Purpose: Neuroendocrine prostate cancer (NEPC) is an aggressive variant of prostate cancer that may develop de novo or as a mechanism of treatment resistance. N-myc is capable of driving NEPC progression. Alisertib inhibits the interaction between N-myc and its stabilizing factor Aurora-A, inhibiting N-myc signaling, and suppressing tumor growth. Patients and Methods: Sixty men were treated with alisertib 50 mg twice daily for 7 days every 21 days. Eligibility included metastatic prostate cancer and at least one: small-cell neuroendocrine morphology; 50% neuroendocrine marker expression; new liver metastases without PSA progression; or elevated serum neuroendocrine markers. The primary endpoint was 6-month radiographic progression-free survival (rPFS). Pretreatment biopsies were evaluated by whole exome and RNA-seq and patient-derived organoids were developed. Results: Median PSA was 1.13 ng/mL (0.01–514.2), number of prior therapies was 3, and 68% had visceral metastases. Genomic alterations involved RB1 (55%), TP53 (46%), PTEN (29%), BRCA2 (29%), and AR (27%), and there was a range of androgen receptor signaling and NEPC marker expression. Six-month rPFS was 13.4% and median overall survival was 9.5 months (7.3–13). Exceptional responders were identified, including complete resolution of liver metastases and prolonged stable disease, with tumors suggestive of N-myc and Aurora-A overactivity. Patient organoids exhibited concordant responses to alisertib and allowed for the dynamic testing of Aurora–N-myc complex disruption. Conclusions: Although the study did not meet its primary endpoint, a subset of patients with advanced prostate cancer and molecular features supporting Aurora-A and N-myc activation achieved significant clinical benefit from single-agent alisertib.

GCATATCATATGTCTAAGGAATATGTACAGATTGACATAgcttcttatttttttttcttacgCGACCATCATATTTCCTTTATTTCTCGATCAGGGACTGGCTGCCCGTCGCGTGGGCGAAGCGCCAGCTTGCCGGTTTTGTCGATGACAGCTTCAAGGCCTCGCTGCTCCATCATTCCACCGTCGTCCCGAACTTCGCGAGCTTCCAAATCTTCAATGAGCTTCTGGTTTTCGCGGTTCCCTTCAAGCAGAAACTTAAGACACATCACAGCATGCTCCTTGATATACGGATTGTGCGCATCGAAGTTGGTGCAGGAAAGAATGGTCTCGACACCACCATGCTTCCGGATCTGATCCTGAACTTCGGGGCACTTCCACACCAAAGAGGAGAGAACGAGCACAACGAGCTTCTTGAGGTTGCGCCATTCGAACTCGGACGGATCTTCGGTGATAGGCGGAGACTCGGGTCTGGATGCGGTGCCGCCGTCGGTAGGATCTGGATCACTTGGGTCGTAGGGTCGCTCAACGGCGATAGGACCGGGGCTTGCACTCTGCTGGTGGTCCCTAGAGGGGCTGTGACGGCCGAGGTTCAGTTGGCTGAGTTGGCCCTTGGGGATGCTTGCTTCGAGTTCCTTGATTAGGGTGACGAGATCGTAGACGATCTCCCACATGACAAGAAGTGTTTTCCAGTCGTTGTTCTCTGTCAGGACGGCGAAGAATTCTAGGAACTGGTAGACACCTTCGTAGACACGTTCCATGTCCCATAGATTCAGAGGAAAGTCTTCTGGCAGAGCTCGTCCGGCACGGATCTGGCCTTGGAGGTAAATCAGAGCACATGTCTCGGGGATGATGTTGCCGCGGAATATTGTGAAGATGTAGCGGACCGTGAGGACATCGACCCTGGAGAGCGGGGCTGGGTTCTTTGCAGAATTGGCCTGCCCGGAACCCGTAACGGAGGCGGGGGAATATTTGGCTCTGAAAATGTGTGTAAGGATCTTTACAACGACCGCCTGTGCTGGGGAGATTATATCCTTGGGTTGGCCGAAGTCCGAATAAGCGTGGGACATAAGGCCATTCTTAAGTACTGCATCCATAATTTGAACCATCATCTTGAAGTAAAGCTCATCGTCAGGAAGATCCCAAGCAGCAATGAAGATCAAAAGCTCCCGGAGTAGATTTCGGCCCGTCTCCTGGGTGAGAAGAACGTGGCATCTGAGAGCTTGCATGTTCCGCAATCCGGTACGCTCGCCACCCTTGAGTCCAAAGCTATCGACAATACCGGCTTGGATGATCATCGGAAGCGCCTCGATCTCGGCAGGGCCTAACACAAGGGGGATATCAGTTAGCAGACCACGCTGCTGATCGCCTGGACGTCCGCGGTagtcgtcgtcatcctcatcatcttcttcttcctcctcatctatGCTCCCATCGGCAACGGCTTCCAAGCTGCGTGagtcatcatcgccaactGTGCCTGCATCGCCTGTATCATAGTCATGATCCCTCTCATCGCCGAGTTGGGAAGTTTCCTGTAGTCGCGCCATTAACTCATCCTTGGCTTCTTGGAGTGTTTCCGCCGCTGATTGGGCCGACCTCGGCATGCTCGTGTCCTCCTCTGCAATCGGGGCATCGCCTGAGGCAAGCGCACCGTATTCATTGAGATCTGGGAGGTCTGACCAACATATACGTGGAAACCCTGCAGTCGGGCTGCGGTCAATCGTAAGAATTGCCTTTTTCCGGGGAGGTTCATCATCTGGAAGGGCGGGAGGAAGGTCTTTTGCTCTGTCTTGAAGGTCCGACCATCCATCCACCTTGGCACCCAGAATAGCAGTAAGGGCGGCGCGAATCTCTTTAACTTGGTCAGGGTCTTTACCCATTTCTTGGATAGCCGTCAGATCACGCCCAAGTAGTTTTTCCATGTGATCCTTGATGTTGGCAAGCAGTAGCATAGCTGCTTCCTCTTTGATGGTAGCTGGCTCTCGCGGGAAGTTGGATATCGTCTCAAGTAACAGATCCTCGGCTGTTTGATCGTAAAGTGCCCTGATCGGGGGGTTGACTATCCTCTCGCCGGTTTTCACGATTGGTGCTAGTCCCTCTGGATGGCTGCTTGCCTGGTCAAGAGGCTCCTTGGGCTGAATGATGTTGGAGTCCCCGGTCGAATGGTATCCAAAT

Research Areas and Centers
- Research Area: Luebeck Integrated Oncology Network (LION)
- Centers: University Cancer Center Schleswig-Holstein (UCCSH)